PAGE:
And the FDA not only does not warn us of it, it shields these food industry practices, and removes the necessity for them to label or warn consumers on their packaging.

The current FDA Deputy Commissioner Michael R. Taylor, is a lawyer who has spent most of his career working for the FDA, but prior to that he spent a couple years representing Monsanto.

Prior to that, he was a practicing lawyer who lead the way to dismantling the Delaney clause, a law that protected US food from having chemicals added, known as the Food Additives Amendment of 1958. It was written specifically to keep food safe, as studies had revealed that certain carcinogens in food, even at levels less than one part per million, were a serious risk to human health.

Then Taylor began representing Monsanto and putting forth arguments to counter food safety concerns. Early in the 1990s Taylor left his law firm and the employ of Monsanto and took the FDA post of Deputy Commissioner for Policy. There he was able to influence such things as the removal of warnings that were put on milk coming from cows treated with the artificial hormones known as rBGH. He oversaw GMO restrictions being removed, thereby permanently removing any government oversight of Biotech safety with “burdensome regulations.”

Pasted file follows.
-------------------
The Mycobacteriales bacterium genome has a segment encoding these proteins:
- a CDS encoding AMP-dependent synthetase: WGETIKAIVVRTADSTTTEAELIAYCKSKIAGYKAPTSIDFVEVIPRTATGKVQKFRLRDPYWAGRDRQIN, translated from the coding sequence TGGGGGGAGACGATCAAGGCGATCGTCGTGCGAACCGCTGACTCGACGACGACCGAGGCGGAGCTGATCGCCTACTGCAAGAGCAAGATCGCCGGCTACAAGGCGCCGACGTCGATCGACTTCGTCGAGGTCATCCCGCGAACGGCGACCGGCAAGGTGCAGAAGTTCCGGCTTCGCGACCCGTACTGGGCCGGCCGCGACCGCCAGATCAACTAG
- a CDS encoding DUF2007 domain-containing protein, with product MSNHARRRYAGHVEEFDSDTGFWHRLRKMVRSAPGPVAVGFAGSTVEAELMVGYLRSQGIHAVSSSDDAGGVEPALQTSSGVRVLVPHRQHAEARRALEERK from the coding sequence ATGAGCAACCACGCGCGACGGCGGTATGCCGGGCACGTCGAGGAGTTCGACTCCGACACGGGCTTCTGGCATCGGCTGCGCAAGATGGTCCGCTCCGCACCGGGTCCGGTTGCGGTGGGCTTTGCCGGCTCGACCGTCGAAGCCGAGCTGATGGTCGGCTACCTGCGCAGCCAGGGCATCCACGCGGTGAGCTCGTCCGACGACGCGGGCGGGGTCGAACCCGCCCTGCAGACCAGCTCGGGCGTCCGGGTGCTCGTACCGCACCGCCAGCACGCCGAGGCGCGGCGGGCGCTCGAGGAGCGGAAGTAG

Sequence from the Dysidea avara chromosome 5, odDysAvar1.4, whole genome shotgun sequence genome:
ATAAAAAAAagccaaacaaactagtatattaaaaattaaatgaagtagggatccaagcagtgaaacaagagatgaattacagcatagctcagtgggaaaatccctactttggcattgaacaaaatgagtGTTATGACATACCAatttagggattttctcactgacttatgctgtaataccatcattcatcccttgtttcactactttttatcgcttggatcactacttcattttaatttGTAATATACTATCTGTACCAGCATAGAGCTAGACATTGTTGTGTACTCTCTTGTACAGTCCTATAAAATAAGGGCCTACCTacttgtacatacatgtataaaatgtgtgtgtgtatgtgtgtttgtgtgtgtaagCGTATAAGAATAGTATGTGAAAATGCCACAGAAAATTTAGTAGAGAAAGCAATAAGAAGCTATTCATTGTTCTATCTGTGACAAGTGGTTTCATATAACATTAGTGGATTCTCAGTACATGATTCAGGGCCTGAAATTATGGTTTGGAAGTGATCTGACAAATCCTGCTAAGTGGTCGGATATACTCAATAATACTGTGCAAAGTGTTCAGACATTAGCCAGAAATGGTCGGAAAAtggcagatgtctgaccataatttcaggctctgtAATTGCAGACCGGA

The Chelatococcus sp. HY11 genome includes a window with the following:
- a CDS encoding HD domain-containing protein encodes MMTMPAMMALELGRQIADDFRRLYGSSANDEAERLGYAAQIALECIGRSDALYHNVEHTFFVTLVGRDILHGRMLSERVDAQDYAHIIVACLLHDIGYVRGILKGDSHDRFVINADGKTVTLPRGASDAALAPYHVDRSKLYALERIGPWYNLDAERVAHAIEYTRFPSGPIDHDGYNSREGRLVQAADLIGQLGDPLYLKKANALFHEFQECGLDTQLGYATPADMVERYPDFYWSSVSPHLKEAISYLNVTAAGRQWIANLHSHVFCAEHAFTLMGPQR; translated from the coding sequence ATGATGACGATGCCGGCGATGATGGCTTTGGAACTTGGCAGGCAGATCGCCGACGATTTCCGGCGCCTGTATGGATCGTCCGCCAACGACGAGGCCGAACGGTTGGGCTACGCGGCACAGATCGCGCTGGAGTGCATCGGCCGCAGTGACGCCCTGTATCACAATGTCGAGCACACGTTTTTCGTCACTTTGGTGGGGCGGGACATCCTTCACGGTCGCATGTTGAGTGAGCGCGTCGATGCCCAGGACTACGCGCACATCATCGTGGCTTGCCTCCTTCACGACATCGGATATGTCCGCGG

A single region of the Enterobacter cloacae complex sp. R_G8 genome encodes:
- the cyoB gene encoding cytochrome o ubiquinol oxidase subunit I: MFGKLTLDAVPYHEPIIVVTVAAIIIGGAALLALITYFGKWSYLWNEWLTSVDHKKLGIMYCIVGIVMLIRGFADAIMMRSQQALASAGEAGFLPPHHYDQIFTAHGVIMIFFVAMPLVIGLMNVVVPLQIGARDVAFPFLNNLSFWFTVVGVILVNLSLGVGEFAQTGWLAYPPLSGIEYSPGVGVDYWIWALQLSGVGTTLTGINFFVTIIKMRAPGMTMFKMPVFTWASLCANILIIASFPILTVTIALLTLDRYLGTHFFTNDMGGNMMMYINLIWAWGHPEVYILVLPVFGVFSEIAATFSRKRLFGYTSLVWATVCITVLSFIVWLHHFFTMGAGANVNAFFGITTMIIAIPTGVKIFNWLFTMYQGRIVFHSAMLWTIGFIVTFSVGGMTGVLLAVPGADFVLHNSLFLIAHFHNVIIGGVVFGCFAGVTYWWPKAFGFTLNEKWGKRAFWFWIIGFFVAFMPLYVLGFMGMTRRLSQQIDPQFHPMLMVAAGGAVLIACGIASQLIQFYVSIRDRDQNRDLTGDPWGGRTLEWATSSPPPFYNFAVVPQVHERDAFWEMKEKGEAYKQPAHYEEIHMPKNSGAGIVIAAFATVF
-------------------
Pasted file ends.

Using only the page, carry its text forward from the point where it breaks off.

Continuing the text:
Since then genetically engineered corn and soy containing the genes of pesticide has become staple within the food industry, with up to 90% of all foods produced in the U.S.A. today of GMO seed and treated with Roundup.

So what impact do these heavily modified and processed foods have on you?

Well lets say you head down to your favorite fast food burger joint and sit down and have one of those juicy double patty double cheese burgers with fries. What happens?

Your body's blood sugar is raised and some other pretty standard things occur. But the specific chemicals in the sauce, burger, cheese is also designed to release a certain set of 'feel good' chemicals which studies compare to taking a drug like cocaine.

After 20 minutes, your body is craving more of the fructose corn syrup found in the burger bun and sauce, as well as your drink. And also partly because some of the chemicals used to process the foods block your body's identifiers so that they can't recognize that you just ate a 2,000 calorie meal. Essentially you stomach is full, but your body doesn't recognize the food as food.

In addition to that, as quickly as 30 minutes after consuming the meal, if you ate the full combo meal with the overly salty fries, that sodium (salt) could help to dehydrate you. This thirst also can be easily mistaken for hunger, making the consumer of the meal think they want another burger all over again.

Further along after that, any sugar rush will have worn off, and the body has likely lost control over its blood sugar regulation making the fast food craving for another meal even more intense.